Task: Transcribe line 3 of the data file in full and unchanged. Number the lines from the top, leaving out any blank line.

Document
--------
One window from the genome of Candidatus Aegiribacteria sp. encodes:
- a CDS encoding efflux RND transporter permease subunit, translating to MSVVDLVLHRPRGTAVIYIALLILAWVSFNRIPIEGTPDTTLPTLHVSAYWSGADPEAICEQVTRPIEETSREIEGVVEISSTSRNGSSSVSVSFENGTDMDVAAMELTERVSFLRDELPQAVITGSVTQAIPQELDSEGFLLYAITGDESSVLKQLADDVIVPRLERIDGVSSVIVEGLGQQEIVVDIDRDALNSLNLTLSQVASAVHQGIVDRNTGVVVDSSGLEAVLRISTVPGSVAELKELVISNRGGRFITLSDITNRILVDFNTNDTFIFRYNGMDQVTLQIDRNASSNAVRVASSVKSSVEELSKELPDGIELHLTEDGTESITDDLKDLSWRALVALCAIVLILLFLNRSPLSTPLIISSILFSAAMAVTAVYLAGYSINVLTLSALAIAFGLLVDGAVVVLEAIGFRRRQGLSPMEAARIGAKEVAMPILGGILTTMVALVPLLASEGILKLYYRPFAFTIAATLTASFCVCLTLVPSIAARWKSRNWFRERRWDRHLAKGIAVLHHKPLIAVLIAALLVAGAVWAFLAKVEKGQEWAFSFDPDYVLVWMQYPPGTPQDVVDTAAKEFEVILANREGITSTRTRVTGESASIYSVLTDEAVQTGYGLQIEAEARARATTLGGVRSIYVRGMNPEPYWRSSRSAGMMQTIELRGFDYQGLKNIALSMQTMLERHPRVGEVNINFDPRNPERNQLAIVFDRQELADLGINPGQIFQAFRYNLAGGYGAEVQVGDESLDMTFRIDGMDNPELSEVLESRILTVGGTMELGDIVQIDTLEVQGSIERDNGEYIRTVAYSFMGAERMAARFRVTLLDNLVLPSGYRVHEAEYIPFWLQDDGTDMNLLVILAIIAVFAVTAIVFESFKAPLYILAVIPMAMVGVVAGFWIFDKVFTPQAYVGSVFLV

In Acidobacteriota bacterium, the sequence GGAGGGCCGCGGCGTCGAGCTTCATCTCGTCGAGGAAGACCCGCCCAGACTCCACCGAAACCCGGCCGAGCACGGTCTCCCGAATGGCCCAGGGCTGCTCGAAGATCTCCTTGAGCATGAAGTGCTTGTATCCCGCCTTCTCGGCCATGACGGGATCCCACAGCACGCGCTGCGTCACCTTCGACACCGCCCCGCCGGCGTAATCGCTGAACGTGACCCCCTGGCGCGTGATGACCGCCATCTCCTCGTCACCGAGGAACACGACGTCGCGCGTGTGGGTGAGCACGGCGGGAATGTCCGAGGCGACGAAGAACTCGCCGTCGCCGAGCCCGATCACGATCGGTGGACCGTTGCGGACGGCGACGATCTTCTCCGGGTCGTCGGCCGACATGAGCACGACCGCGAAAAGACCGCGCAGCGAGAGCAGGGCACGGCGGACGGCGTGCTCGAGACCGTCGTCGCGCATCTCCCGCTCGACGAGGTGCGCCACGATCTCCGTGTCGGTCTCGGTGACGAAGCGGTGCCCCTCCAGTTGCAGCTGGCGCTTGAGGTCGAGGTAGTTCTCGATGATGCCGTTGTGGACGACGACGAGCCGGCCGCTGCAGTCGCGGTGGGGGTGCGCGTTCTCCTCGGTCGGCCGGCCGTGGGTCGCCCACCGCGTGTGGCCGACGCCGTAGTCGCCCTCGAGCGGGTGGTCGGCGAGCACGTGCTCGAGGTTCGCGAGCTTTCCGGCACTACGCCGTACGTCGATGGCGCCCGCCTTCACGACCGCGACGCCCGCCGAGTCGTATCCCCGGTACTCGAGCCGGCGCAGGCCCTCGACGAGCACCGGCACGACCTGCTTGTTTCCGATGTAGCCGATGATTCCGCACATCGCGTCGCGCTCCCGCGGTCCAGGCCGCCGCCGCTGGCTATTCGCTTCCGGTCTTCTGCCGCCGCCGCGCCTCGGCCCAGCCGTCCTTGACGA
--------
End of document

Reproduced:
In Acidobacteriota bacterium, the sequence GGAGGGCCGCGGCGTCGAGCTTCATCTCGTCGAGGAAGACCCGCCCAGACTCCACCGAAACCCGGCCGAGCACGGTCTCCCGAATGGCCCAGGGCTGCTCGAAGATCTCCTTGAGCATGAAGTGCTTGTATCCCGCCTTCTCGGCCATGACGGGATCCCACAGCACGCGCTGCGTCACCTTCGACACCGCCCCGCCGGCGTAATCGCTGAACGTGACCCCCTGGCGCGTGATGACCGCCATCTCCTCGTCACCGAGGAACACGACGTCGCGCGTGTGGGTGAGCACGGCGGGAATGTCCGAGGCGACGAAGAACTCGCCGTCGCCGAGCCCGATCACGATCGGTGGACCGTTGCGGACGGCGACGATCTTCTCCGGGTCGTCGGCCGACATGAGCACGACCGCGAAAAGACCGCGCAGCGAGAGCAGGGCACGGCGGACGGCGTGCTCGAGACCGTCGTCGCGCATCTCCCGCTCGACGAGGTGCGCCACGATCTCCGTGTCGGTCTCGGTGACGAAGCGGTGCCCCTCCAGTTGCAGCTGGCGCTTGAGGTCGAGGTAGTTCTCGATGATGCCGTTGTGGACGACGACGAGCCGGCCGCTGCAGTCGCGGTGGGGGTGCGCGTTCTCCTCGGTCGGCCGGCCGTGGGTCGCCCACCGCGTGTGGCCGACGCCGTAGTCGCCCTCGAGCGGGTGGTCGGCGAGCACGTGCTCGAGGTTCGCGAGCTTTCCGGCACTACGCCGTACGTCGATGGCGCCCGCCTTCACGACCGCGACGCCCGCCGAGTCGTATCCCCGGTACTCGAGCCGGCGCAGGCCCTCGACGAGCACCGGCACGACCTGCTTGTTTCCGATGTAGCCGATGATTCCGCACATCGCGTCGCGCTCCCGCGGTCCAGGCCGCCGCCGCTGGCTATTCGCTTCCGGTCTTCTGCCGCCGCCGCGCCTCGGCCCAGCCGTCCTTGACGA